Nursing-home evictions raise bigger questions

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Some disturbing news appeared last week in The Wall Street Journal. The highly respected newspaper found that nursing homes are evicting long-term, frail residents—many on Medicaid—to make room for short-stay residents.

This timely information (See more at comes as nursing homes are openly courting the short-stay population. These residents—who typically come for rehabilitation or treatment and stay for 30 days or less—are on Medicare, which, pays much more per day to nursing homes than Medicaid.

The industry, which reportedly argued that evictions are not common, cannot deny it is going out of its way to woo this lucrative group. My InnerView, a research company that performs many long-term care surveys, recently published a story called “The Changing Landscape from long term care to short-term stay: What are your short-stay customers saying?” It appears on the Web site of Provider magazine, the journal of the American Health Care Association, the largest association of nursing homes. (You can see it at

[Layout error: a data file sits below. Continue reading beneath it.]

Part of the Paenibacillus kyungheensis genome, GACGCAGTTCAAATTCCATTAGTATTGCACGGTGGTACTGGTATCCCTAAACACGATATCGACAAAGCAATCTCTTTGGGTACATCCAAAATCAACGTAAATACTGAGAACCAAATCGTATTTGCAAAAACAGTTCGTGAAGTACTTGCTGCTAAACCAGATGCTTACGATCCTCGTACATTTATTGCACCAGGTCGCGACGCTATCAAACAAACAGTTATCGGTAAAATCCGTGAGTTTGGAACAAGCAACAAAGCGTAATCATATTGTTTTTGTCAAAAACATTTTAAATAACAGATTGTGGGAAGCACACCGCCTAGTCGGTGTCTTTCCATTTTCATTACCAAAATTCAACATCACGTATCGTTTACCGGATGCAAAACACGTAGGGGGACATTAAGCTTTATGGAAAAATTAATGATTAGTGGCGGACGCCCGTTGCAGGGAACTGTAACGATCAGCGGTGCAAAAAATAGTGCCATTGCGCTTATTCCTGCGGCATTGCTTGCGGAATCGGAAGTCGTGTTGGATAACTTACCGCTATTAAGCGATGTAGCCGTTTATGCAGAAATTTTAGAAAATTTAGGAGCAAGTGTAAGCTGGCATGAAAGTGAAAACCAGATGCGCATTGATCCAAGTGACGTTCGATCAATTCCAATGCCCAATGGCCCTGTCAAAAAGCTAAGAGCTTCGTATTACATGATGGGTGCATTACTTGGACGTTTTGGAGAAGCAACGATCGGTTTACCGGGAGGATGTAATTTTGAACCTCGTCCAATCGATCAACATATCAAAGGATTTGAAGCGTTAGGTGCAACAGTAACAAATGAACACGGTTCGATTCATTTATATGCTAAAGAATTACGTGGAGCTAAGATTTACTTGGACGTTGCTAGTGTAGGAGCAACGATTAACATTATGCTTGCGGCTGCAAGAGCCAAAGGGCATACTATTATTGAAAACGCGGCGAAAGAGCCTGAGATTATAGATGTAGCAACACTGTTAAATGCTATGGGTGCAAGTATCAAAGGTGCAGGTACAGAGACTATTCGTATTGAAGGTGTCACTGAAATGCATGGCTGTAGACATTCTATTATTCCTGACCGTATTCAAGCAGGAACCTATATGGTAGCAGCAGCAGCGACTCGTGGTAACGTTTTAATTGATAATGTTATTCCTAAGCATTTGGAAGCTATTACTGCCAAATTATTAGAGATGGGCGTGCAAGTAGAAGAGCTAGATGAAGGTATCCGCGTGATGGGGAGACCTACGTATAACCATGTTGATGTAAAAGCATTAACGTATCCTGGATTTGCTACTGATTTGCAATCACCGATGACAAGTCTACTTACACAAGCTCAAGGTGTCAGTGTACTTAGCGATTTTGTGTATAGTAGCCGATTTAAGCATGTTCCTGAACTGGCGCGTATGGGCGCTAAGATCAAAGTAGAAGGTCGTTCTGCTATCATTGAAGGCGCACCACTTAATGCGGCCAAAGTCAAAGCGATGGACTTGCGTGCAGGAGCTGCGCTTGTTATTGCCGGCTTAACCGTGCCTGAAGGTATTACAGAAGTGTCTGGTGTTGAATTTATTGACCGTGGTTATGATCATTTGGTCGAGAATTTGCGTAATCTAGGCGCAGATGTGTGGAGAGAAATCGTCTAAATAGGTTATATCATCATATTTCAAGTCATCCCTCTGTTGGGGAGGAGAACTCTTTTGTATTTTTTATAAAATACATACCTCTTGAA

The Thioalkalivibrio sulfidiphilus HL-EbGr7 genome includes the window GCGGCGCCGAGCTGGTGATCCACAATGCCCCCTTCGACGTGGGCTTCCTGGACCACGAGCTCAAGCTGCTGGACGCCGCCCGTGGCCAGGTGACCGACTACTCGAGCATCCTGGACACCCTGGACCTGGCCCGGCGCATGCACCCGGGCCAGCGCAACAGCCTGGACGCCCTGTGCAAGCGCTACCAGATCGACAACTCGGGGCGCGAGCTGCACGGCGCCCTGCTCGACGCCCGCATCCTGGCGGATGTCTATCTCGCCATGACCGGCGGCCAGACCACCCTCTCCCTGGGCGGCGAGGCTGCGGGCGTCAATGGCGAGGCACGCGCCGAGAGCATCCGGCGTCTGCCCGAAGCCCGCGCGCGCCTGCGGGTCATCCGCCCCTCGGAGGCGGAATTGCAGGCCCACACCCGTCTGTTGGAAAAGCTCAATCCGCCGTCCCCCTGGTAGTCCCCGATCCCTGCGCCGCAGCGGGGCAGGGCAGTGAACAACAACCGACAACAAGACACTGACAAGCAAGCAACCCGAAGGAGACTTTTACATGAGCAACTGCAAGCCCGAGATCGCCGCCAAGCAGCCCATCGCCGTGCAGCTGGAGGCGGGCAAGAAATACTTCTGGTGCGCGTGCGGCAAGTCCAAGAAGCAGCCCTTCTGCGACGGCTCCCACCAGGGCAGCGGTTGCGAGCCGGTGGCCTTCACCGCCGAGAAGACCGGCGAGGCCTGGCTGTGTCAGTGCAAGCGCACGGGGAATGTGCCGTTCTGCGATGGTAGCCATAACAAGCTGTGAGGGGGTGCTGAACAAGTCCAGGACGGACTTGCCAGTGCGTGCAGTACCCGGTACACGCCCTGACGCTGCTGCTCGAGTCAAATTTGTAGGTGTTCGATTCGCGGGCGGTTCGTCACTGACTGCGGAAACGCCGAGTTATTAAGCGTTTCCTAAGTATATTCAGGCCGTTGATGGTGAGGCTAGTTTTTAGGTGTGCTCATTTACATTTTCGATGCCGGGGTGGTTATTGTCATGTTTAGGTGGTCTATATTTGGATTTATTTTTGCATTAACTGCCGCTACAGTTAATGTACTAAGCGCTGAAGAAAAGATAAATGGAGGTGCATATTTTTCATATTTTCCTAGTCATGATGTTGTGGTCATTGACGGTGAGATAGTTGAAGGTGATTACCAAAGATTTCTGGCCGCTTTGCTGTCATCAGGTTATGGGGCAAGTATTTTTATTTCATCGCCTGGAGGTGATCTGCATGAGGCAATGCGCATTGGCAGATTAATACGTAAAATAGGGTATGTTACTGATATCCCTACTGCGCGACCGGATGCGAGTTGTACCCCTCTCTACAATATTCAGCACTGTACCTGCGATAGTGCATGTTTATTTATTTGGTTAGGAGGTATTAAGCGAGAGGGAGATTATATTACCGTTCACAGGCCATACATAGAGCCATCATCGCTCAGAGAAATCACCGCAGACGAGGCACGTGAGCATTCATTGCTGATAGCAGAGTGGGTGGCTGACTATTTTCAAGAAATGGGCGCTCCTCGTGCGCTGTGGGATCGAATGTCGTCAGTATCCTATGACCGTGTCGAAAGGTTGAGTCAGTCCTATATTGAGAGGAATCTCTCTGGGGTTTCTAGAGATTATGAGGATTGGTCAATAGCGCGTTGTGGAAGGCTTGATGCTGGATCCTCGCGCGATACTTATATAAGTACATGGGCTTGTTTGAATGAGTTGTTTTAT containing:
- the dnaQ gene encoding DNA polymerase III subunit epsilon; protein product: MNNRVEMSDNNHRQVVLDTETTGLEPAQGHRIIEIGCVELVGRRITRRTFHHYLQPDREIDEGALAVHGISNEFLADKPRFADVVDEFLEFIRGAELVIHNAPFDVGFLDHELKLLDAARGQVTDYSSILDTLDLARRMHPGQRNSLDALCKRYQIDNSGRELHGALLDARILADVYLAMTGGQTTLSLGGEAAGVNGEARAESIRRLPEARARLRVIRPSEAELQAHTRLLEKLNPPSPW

The article stresses the need to meet short-term residents’ expectations as a way to enhance facilities’ reputations in their communities and improve their abilities to attract short-stay admissions.

“As the trend to shorter stays, more acute patients, and more admissions and discharges continues to grow, providers’ reliance on this population for their success becomes ever more important,” according to the article, which was written by Brad Shiverick, chief quality officer for My InnerView.

These two reports—the one in the Journal and the one in the caregiver publication—represent a conflict inherent in catering to this short-stay group. On the one hand, nursing homes are benefiting from these residents, who bring in valuable revenues. But as the Journal suggests, in their quest to attract these residents they may be jeopardizing the lives of their long-term care residents.

As nursing homes continue to walk down this short-stay path, it may be time for them to re-evaluate their purpose: Are they places for residents to live out their last days or temporary treatment centers? And can they be both?

Whatever they are, they should not sacrifice one population to serve another. If they do, then they ultimately are not fulfilling their missions as healthcare providers.

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Daily Editors' Notes

McKnight's Daily Editors' Notes features commentary on the latest in long-term care news and issues. Entries are written by Editorial Director John O'Connor, Editor James M. Berklan, Senior Editor Elizabeth Newman and Staff Writer Marty Stempniak.